Amana tambour door router bit set - slick idea

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Review by Brandon posted 05-21-2009 09:58 PM 16052 views 6 times favorited 18 comments Add to Favorites Watch
Amana tambour door router bit set - slick idea Amana tambour door router bit set - slick idea Amana tambour door router bit set - slick idea Click the pictures to enlarge them

I have been wanting to build my wife a roll top desk for some time but the dilemma always came in on how to make the tambour. The new bit set from Amana is a great idea! No more having to glue slats to canvas or drilling the slats to run a cable down through them. The bits worked great and made it real easy to use different woods. The one drawback that I found was in the instructions and video. They state to mill the stock to 1/2” x 1 15/16” and that is what I did. The issue comes in when setting up the finishing contour path because that dictates the size of the ball and the defines the fit. I test it and found that if I set it up to get the whole contour on the face of the slat, then the ball portion was too small. When I set up to achieve the proper ball/socket fit, then the face of the slat was flat. The pictures show the loose fit and loss of the contour with the proper fit. Unfortunately when I realized this issue, I had already milled all my stock for the desk. It looks nice, but I think that it would have looked better with the proper contour as demonstrated in the video. I would recommend an extra 1/32” to 1/16” on the stock in order to obtain the best of both. The other observation I made was in the video, Lonny Bird’s ball router bit was a 3 flute and the one I received was a 2 flute.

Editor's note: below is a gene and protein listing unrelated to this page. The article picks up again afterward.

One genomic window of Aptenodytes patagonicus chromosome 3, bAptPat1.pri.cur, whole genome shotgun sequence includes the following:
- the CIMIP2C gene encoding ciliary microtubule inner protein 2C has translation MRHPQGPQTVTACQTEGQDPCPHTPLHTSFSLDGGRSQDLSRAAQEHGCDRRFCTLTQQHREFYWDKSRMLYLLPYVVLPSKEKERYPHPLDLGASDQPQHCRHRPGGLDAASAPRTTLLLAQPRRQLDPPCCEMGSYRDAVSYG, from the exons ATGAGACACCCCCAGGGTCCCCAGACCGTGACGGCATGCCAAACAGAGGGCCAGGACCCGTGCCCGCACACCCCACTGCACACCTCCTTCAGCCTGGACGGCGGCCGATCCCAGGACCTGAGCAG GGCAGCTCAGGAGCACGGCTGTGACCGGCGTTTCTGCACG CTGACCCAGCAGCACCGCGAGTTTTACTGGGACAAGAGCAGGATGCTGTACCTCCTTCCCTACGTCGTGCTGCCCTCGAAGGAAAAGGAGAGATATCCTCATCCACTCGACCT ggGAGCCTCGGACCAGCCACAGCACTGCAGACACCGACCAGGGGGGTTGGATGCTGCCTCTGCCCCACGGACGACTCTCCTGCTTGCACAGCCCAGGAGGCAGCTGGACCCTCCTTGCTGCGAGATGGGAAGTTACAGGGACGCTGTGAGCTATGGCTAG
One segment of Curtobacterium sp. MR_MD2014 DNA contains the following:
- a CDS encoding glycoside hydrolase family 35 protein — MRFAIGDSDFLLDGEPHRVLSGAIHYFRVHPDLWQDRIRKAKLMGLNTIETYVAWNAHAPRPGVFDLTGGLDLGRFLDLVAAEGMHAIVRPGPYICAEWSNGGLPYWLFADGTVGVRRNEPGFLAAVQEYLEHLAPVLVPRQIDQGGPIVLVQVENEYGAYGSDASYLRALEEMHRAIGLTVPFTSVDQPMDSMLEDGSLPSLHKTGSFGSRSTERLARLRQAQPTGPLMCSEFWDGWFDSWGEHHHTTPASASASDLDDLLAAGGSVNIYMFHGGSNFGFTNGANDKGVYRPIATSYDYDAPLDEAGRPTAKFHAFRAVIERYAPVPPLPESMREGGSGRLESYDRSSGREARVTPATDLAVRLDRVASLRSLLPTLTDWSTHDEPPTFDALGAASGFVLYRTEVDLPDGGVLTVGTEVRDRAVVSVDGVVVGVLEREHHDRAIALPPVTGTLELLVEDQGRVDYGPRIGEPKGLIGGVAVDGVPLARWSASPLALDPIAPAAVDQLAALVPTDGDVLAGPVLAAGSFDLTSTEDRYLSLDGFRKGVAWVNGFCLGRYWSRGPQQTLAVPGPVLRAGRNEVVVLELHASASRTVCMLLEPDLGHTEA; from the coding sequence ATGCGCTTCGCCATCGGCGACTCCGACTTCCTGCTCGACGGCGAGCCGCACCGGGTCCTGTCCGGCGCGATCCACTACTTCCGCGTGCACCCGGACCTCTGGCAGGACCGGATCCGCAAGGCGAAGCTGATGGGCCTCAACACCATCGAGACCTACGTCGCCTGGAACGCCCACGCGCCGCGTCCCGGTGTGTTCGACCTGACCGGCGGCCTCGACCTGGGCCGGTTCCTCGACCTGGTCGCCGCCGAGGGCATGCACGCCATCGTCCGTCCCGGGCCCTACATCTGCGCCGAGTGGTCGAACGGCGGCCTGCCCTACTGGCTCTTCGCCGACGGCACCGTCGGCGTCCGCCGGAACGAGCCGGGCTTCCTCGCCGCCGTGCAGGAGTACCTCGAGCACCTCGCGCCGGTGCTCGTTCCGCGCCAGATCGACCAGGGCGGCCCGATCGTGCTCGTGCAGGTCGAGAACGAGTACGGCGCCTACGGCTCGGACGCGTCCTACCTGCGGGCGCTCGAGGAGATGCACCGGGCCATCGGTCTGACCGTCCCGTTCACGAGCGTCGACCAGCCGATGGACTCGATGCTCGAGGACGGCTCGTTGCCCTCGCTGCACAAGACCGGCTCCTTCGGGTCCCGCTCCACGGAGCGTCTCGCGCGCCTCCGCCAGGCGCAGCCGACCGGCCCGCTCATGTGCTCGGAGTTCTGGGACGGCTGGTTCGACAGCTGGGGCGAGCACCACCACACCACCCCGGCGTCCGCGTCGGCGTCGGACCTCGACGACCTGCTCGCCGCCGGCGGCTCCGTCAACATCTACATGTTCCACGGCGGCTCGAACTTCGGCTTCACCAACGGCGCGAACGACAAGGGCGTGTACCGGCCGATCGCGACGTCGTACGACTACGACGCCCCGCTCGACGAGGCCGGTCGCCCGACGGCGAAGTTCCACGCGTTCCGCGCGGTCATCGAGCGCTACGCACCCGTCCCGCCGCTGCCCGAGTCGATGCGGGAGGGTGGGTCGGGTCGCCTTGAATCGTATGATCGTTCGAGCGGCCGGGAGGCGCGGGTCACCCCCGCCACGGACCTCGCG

All in all and great idea and design, I just wish I new about the stock issue first.

-- Brandon, Maine,

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30 posts in 4939 days

18 comments so far

View lew's profile


13114 posts in 4522 days

#1 posted 05-21-2009 10:57 PM


I, too, have always wanted to make a roll top desk. When I saw this bit advertised, I thought that might be the way to go.

-- Lew- Time traveler. Purveyor of the Universe's finest custom rolling pins.

View Kindlingmaker's profile


2659 posts in 4293 days

#2 posted 05-21-2009 11:28 PM

Thank you! I too have been looking at this bit and ponerdering…

-- Never board, always knotty, lots of growth rings

View GaryK's profile


10262 posts in 4755 days

#3 posted 05-21-2009 11:40 PM